Reading Time: 2 minutes

Presentation Zen is a blog I’ve been following for some time; it’s written by Garr Reynolds, who is an evangelist for clear visual communications – presentation skills, in other words.

In an interesting post from April this year, Garr talks about the increasing wave of “slideuments” – documents masquerading as collections of slides. You know the ones – where the presenter pulls up a slide and says, “Of course, I don’t expect you to read everything on this”.

These kinds of slides are a bit of a pet peeve of mine – I’ve always been an advocate of visually strong slides with relatively few words (I’ve not always taken my own advice, and have usually suffered for it).

Alas, Microsoft seems rather to be in the grip of the slideument tendency (or, since the MS term for a collection of slides is a deck, perhaps deckument would be a better word). The argument used is that the deck needs to stand as a reference, ah, document once the presentation it was created for has been given. But there are ways round this; for example, a deck of slides can contain the “presentation” slides at the start which are nice and simple, and then a bunch of Appendix slides which contain the meat.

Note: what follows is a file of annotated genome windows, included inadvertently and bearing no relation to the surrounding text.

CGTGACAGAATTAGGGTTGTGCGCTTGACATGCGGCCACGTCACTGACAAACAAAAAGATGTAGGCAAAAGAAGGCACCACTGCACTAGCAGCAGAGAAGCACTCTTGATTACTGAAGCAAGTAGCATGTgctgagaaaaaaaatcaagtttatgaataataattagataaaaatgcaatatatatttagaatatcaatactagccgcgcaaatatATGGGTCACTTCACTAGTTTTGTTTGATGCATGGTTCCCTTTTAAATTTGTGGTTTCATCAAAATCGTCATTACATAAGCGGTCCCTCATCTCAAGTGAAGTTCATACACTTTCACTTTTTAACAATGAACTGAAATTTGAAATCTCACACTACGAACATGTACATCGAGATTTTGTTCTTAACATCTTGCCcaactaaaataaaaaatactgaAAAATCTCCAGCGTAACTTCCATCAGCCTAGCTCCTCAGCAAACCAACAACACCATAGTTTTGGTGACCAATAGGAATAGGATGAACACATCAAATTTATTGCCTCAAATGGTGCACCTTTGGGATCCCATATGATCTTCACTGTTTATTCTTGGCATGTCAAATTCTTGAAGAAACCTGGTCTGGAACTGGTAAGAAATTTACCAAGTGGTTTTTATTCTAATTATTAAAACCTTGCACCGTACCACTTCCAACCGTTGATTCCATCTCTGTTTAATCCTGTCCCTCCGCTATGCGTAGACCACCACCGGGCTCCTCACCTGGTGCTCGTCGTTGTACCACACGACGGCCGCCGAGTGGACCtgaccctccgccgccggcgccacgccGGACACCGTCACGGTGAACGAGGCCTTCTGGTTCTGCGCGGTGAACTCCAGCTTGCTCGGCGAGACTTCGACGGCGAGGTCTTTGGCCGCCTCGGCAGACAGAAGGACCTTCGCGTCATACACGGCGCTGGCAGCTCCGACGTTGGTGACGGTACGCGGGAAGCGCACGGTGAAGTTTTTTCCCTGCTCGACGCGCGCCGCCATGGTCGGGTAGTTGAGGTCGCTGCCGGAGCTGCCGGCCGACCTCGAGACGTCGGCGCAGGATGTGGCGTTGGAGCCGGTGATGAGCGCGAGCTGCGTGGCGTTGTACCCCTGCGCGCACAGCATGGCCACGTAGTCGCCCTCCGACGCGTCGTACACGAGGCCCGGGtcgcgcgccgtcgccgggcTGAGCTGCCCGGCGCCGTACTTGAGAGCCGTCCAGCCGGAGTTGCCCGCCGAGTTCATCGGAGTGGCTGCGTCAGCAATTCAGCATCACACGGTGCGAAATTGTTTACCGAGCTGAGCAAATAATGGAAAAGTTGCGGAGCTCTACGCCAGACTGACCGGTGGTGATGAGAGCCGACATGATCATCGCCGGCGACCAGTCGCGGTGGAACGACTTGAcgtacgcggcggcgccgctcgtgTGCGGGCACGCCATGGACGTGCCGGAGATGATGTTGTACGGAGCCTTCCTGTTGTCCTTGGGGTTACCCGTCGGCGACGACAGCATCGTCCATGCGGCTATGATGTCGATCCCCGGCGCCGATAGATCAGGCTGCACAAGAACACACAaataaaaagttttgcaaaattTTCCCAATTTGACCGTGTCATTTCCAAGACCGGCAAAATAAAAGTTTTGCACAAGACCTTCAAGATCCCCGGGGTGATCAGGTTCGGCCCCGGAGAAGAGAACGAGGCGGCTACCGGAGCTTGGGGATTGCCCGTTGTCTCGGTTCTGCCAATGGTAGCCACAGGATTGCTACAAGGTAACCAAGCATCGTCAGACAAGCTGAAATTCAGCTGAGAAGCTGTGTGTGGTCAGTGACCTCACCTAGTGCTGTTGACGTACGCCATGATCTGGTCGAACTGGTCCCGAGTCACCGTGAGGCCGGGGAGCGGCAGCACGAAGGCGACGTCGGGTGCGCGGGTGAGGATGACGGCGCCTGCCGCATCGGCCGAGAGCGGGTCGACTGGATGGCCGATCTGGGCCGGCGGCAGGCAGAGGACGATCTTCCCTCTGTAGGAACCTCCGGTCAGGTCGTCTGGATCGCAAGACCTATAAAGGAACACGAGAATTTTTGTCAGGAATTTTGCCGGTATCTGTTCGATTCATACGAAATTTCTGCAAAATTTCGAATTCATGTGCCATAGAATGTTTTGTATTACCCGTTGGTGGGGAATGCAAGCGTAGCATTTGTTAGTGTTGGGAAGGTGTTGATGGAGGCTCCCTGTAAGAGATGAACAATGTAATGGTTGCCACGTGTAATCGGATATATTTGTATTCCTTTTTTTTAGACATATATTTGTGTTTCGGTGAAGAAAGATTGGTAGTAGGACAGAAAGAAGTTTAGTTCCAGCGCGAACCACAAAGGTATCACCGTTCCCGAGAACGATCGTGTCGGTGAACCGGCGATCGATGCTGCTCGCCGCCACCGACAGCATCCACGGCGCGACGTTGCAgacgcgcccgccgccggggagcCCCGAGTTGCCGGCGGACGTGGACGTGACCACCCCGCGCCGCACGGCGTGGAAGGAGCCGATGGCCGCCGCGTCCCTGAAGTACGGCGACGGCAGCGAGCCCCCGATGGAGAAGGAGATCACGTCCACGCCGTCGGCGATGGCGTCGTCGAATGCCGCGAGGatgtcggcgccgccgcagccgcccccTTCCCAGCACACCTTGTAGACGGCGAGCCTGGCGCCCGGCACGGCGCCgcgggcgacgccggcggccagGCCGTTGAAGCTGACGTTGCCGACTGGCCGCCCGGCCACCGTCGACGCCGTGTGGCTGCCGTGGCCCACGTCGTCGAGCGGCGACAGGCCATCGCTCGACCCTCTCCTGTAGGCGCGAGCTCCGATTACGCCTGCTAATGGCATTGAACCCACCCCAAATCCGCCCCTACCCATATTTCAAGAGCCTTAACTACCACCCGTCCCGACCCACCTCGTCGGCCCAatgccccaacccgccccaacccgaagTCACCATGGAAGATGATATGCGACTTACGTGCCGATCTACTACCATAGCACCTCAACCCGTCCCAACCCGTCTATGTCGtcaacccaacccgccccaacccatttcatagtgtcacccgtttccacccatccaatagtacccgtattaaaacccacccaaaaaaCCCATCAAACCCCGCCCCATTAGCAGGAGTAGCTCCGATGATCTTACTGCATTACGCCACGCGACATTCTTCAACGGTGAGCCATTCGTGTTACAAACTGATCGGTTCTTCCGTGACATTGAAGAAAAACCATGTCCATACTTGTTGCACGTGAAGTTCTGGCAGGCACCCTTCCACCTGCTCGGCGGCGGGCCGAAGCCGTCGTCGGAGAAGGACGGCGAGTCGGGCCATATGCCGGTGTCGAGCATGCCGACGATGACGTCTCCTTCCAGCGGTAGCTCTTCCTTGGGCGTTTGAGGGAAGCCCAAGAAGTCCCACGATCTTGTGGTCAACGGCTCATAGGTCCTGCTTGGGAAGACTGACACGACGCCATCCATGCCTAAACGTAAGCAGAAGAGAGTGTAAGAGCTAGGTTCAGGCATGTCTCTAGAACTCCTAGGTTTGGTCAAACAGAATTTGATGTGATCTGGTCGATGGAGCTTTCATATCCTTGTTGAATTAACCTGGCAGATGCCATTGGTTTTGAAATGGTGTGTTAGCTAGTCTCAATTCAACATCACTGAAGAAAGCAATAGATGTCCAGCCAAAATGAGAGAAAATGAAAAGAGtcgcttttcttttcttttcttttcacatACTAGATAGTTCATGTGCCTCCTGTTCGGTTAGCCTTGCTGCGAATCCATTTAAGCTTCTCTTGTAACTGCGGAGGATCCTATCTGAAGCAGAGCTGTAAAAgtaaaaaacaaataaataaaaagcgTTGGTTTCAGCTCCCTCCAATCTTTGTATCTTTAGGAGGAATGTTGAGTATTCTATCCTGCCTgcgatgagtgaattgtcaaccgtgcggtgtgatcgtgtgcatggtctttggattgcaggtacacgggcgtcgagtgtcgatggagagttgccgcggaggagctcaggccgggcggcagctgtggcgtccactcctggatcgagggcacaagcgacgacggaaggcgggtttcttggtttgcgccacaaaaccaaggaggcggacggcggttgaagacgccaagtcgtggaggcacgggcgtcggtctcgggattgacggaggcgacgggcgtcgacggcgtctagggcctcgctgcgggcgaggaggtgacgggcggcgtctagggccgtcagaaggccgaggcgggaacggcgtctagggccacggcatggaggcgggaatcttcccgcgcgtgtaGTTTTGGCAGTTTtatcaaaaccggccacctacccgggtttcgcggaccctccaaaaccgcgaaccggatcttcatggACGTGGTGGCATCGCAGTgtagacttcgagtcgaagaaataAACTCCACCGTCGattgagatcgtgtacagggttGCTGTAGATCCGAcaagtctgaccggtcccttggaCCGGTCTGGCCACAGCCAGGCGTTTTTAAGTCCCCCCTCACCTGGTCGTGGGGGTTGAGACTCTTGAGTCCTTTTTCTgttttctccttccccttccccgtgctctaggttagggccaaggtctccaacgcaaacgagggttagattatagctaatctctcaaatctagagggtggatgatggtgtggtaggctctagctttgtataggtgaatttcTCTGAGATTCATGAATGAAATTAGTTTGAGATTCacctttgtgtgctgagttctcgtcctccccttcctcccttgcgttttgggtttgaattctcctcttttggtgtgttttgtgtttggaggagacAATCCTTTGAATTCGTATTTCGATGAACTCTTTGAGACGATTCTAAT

Of course it takes longer to put together a presentation in this way, which is maybe why it’s not so common. I’m always reminded of an old quote I heard (which I can’t track down – grr) along the lines of “I need an hour to prepare to give a 10 minute speech, but only 10 minutes to prepare to give an hour’s speech”.

So I’m going to start a little crusade to make internal presentations more easily digestible – at least, the ones that I create. I’ll let you know how I get on (briefly, of course).